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Thoughts about anchors?

What do you think about this idea of Anchors? I would love to hear your thoughts and stories in the comments below. I will respond.


Do Cell Phones Belong at Camp?

Do Cell Phones Belong at Camp?

Do cell phones belong at camp?

The trauma of taking away kids’ “magic phones” at camp

I know that’s a little dramatic, but that’s how it feels watching kids hand their cell phones over to their parents when they are dropped off at camp. I think I got that “magic phone” term from the comedian Norm McDonald, (one of my favorites).

A chat with a colleague

I was talking last week with the Director of another summer camp for teenagers. They allow cell phones at camp and they advertise it. The Director was very honest in telling me that allowing phones makes it easier to get teens to come to camp.

They have restrictions around usage, and he doesn’t feel that having cell phones hurts their campers’ experience. He knows his camp and campers well and for his camp he is probably right.

I imagine that if we changed our cell phone policy it would make it a little easier to help some teens find the courage to give camp a try. We have plenty of campers who live with social anxiety and general shyness.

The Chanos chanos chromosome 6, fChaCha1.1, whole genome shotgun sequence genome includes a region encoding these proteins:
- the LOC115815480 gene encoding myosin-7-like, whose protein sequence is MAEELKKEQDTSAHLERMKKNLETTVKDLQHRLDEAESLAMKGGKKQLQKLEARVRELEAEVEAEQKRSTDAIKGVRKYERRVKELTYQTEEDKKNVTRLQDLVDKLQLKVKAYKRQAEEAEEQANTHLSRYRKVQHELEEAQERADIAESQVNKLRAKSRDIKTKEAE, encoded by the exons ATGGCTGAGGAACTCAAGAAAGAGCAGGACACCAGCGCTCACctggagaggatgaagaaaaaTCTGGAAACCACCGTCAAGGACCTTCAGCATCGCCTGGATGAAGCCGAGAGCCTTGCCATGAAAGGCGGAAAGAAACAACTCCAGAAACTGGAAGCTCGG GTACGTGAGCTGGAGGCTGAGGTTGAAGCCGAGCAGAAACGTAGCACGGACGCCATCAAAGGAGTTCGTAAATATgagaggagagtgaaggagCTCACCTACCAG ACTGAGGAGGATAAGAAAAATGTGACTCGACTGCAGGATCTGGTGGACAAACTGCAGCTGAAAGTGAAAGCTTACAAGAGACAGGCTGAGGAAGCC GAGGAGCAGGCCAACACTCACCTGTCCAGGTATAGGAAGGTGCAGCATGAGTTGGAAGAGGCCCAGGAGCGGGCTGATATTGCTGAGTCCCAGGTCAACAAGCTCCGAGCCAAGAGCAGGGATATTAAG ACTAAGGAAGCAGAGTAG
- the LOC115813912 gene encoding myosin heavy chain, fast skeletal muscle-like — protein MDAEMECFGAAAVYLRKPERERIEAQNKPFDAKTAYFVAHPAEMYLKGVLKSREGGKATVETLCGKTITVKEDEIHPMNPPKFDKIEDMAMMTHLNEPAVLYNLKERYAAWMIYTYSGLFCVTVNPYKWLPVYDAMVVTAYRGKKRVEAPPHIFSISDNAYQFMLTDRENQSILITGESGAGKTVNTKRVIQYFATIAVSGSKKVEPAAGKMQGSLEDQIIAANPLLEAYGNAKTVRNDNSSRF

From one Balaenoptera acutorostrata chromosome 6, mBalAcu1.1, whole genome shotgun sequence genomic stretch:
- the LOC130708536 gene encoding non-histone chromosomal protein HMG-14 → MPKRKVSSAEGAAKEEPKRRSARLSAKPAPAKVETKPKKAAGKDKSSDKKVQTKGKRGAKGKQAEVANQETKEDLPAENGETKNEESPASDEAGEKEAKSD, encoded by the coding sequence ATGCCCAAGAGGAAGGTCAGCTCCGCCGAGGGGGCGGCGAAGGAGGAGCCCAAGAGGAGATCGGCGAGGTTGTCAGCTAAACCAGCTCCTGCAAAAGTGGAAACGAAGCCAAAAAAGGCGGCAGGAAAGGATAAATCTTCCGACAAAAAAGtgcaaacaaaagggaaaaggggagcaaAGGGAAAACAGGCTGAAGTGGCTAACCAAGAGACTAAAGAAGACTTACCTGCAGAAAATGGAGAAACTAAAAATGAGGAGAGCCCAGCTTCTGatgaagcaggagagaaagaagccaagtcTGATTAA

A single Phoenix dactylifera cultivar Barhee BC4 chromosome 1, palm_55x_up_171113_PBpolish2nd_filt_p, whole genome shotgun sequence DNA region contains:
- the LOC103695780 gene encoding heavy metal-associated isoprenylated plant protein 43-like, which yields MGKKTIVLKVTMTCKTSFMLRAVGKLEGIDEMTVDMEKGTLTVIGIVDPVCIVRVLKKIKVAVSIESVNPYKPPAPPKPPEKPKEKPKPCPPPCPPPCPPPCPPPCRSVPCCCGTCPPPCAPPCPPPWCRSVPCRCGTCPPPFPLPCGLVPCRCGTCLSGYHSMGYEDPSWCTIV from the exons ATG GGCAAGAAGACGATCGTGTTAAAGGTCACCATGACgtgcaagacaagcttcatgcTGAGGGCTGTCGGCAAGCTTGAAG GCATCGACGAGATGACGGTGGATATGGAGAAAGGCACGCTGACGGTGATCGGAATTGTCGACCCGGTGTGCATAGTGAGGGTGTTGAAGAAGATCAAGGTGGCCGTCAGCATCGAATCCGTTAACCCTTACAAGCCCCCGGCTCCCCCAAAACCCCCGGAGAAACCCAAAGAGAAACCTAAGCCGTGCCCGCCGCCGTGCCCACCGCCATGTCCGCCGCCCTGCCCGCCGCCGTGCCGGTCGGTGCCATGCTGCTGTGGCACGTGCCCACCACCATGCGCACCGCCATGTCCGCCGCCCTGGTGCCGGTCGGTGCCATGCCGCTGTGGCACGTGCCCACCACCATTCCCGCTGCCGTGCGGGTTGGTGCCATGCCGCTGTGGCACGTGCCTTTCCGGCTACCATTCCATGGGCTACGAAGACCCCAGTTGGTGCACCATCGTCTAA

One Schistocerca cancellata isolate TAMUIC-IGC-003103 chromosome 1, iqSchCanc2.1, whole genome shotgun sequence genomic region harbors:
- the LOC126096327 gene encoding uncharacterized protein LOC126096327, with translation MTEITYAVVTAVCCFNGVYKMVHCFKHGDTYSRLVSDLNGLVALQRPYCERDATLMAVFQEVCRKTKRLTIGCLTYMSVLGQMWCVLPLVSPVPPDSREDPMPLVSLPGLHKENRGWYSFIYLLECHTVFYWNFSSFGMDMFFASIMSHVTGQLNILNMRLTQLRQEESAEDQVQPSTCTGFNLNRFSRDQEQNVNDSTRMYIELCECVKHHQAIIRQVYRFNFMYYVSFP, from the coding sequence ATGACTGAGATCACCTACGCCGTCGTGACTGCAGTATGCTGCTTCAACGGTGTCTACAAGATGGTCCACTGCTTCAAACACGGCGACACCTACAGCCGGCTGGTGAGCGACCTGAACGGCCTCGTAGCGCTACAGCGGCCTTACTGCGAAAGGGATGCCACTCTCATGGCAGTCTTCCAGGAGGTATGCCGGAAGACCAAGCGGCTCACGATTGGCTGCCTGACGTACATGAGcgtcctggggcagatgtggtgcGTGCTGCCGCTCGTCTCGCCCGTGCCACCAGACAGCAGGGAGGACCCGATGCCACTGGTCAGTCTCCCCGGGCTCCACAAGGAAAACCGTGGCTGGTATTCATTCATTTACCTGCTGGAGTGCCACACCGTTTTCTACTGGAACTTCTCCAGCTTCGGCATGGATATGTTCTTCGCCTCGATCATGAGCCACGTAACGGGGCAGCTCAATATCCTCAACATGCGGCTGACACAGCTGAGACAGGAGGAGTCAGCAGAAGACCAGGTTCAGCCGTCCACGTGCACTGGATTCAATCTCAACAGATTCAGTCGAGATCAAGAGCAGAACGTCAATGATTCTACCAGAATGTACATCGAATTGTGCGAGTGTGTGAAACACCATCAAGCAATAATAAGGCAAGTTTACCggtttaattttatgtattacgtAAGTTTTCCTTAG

A therapist who specializes in social anxiety and teens recently told me that attending a sleepaway camp for a teen with social anxiety can feel like trying to climb a ladder that’s missing the bottom rungs. He said it may be too difficult for some.

While I’m sure he’s right, I also know that plenty of teens have come to camp with social anxiety and in a short time were able to relax, find their tribe and have a lot of fun.

The hero’s journey

I’m sure we could change our policy on cell phones and still have a good camp. We would set guidelines and boundaries and help campers practice using their phones responsibly. However, ultimately, I would be doing it to get more campers, and not because I think teenagers would have a better experience at camp. That’s probably not a good enough reason to change our policy.

I believe having teens let go of their phones for a few weeks at camp is really good for them. Within a few days most every camper is able to relax and connect with others in a way that is powerful and healing. I think not having their phone makes it easier for these connections to happen.

I also believe that this concept known as FOMO, (fear of missing out), is a very real thing and that even teens with plenty of self esteem and a lot of friends can come away from fifteen minutes on Instagram feeling as if their life does not quite measure up to others. I think it’s the nature of social media to make us feel that way.

So, we’ll keep our current cell phone policy and hope enough teens find the courage to take the hero’s journey, leave their cell phones with their parents, and come to camp. They will be surprised how little they miss that phone. In a short time, they will recognize that there is more magic to be found in being present, laughing and spending time with new friends than there is in staring at their phone.

Why Wait? Enrolling Early for Camp Has BIG Benefits

Why Wait? Enrolling Early for Camp Has BIG Benefits

Enrolling early has BIG benefits.

They say “good things come to those who wait,” but when it comes to a summer at Odyssey Teen Camp, we believe that enrolling early is the best way to set you and your teen up for success! Check out the top reasons why you should stop waiting and enroll today: